Infants don’t necessarily seem like the most obvious candidates for an eye exam. They’re young, growing, and years away from the age-related vision disorders we spend so much time talking about on this site. However, even though they might not have the same worries about macular degeneration that you do, there’s still a wide range of eye issues that newborns are at risk for, and the only way to catch an awful lot of them is to go ahead and schedule that eye exam.
All About ROP
The first, and arguably most serious, disease that infants are checked for is retinopathy of prematurity, or ROP. ROP, as you may have guessed from the name, is a major threat to prematurely born children, particularly those who have received oxygen, and those who arrive with a low birth weight, various infections, or cardiac defects.
ROP occurs after tiny blood vessels in the eye grow abnormally. In normally delivered babies, these blood vessels are developed by the time a child is born; however, premature babies often arrive with the process incomplete. New stresses in the environment (such as oxygen-rich or oxygen-poor conditions) lead to those abnormally growing vessels. Scar tissue also forms, which can contract and, in serious cases, lead to detachment of the retina.
If there’s reason to believe that a baby might be at risk for ROP, most hospitals will have them examined by an experienced opthalmologist within the first four weeks of life, with subsequent monitoring – ROP can progress extremely quickly, and any interventions have a better chance of success if undertaken immediately.
Children who are diagnosed early have a solid chance of beating the disease. Treatment generally involves use of a solid state laser to cauterize the abnormal vessels. Cryotherapy, which involves using a probe to freeze and destroy the vessels, has largely fallen out of use, but is still practiced when laser coagulation isn’t an option.
Crossed and Lazy Eyes
Most children are actually born with at least slightly crossed eyes and aren’t exactly experts at focusing. While most will generally be on track by around four to six months of age, some children will still have misaligned eyes, a condition known as strabismus. If detected early on, strabismus is relatively easy to manage with the use of corrective lenses.
However, if allowed to progress, it can eventually result in amblyopia, or lazy eye. Amblyopia occurs when the brain corrects for misaligned eyes by prioritizing information from one and partly ignoring information from the other. Amblyopes generally suffer from poor depth perception, reductions in visual acuity, and several other vision disorders.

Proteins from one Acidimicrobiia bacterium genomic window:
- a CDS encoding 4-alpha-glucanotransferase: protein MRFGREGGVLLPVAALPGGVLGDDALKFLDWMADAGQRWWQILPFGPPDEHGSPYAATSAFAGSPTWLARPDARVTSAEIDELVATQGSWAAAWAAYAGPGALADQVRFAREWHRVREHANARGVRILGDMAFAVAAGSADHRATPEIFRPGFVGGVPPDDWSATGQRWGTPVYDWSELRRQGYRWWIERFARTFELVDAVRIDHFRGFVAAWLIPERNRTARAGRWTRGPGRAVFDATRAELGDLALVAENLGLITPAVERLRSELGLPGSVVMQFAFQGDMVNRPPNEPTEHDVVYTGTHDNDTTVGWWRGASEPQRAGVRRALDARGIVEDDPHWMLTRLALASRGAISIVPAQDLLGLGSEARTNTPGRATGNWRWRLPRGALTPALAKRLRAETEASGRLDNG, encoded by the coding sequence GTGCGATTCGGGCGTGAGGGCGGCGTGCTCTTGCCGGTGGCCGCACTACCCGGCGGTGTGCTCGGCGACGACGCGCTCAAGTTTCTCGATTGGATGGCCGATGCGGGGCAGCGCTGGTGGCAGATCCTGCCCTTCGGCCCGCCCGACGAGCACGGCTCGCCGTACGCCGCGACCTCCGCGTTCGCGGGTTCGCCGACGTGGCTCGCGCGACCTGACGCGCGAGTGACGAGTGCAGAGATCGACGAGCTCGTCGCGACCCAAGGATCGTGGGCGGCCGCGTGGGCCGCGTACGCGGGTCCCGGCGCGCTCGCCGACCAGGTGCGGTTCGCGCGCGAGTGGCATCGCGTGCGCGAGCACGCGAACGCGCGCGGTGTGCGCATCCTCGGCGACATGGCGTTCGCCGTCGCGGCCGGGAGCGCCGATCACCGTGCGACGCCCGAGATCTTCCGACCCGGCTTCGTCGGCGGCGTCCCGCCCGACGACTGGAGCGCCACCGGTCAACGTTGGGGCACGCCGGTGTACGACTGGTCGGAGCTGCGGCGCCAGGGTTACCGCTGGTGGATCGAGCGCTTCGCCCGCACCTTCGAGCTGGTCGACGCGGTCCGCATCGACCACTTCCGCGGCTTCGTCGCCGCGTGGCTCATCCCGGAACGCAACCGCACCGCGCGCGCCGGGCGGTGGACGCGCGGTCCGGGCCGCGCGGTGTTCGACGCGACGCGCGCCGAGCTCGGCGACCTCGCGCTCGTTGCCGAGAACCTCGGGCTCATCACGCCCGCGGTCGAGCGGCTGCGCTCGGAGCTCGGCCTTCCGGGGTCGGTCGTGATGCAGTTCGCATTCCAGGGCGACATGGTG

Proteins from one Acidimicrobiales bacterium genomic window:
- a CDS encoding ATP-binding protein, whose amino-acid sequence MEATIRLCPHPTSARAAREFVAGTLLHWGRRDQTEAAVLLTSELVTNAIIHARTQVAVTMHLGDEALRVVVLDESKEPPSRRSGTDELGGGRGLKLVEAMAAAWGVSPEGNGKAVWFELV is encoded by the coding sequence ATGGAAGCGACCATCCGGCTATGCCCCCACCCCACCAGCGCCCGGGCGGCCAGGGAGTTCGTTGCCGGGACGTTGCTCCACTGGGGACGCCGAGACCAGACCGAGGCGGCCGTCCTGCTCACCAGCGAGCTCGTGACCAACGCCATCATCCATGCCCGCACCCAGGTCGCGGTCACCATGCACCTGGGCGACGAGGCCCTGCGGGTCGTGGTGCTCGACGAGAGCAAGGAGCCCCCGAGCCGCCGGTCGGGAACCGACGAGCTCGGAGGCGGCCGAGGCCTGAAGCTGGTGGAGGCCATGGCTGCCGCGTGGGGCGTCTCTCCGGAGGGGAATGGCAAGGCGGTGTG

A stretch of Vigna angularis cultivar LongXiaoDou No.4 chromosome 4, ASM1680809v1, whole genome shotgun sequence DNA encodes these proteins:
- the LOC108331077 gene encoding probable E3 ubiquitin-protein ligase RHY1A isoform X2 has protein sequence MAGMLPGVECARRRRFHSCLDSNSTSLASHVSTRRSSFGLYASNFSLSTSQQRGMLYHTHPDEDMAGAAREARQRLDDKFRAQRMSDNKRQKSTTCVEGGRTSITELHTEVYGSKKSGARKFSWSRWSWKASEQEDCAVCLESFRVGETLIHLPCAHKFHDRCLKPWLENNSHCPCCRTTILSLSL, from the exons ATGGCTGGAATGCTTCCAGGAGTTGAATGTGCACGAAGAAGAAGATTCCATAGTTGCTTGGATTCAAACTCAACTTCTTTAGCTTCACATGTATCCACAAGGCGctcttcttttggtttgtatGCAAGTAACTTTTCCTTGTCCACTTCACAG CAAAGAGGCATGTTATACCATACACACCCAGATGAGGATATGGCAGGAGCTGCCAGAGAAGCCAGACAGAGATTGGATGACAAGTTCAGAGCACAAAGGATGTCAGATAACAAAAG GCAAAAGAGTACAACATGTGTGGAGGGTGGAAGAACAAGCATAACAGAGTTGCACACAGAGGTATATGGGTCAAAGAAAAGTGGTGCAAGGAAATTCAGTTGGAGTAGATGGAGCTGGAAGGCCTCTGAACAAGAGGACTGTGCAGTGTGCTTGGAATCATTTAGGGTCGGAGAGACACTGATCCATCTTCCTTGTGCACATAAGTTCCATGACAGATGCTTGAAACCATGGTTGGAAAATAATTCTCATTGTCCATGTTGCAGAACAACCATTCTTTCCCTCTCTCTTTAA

Other Neonatal Threats
Eye infection is also a danger for newborns. Neonatal conjunctivitis occurs when a baby’s eyes are exposed to strains of various bacteria, particularly gonorrhea or chlaymidia, during passage through the birth canal. The resulting infection generally presents in the first month of life, and results in inflammation of the conjuctiva, which causes further problems for a baby. Non-infectious conjunctivitis is rarer, but can occur if a baby’s eyes are treated with silver nitrate, a common preventative measure against infection.
Some children are also born with their tear ducts (the passages responsible for carrying tears from the eye to the nose) blocked. The condition isn’t quite as grim as some of the others discussed in the article, and generally clears up on its own by the end of the first year of life. However, it can cause uncomfortable, excessively teary eyes and does increase the risk of eye infection. If blocked ducts are diagnosed early, your physician may recommend lightly massaging the inside of a child’s eye to help open the ducts.
And, surprising as it might be, some newborns do encounter diseases that we generally think of as being later-life onset. Cataracts, or clouding of the eye, occur in around .4% of newborns. Causes include infections affecting a pregnant mother, such as measles, rubella, influenza, or syphilis, use of tetracycline antibiotics, and inherited tendencies.
Surgery, which can be performed very early in a child’s life, is generally required to treat more extensive cases. Post-surgery use of corrective lenses also helps ensure that a baby’s vision develops normally.
Glaucoma is, again, a disease that we might normally associate with old age, but primary congenital glaucoma does affect a small percent of newborns. The causes and risk factors of the disease are poorly understood, making a thorough eye exam the only way to catch and diagnose it. If it is diagnosed early, the prognosis is relatively positive, with 80 to 90% of children coming through with no major later changes to vision.
An eye exam can also turn up other, secondary issues. Osteogenesis imperfecta isn’t exactly an eye disorder – it’s actually a disease primarily characterized by extremely brittle bones and defective connective tissue. However, an eye exam early in life can help detect OI early, as sufferers’ eyes have a characteristic blue tint that can alert doctors to the disease.
You don’t want to take chances with your baby’s vision. Most problems, if detected early enough, can be taken care of easily and quickly. Scheduling an eye exam for your infant is the first step in a long life of healthy, happy eyes.
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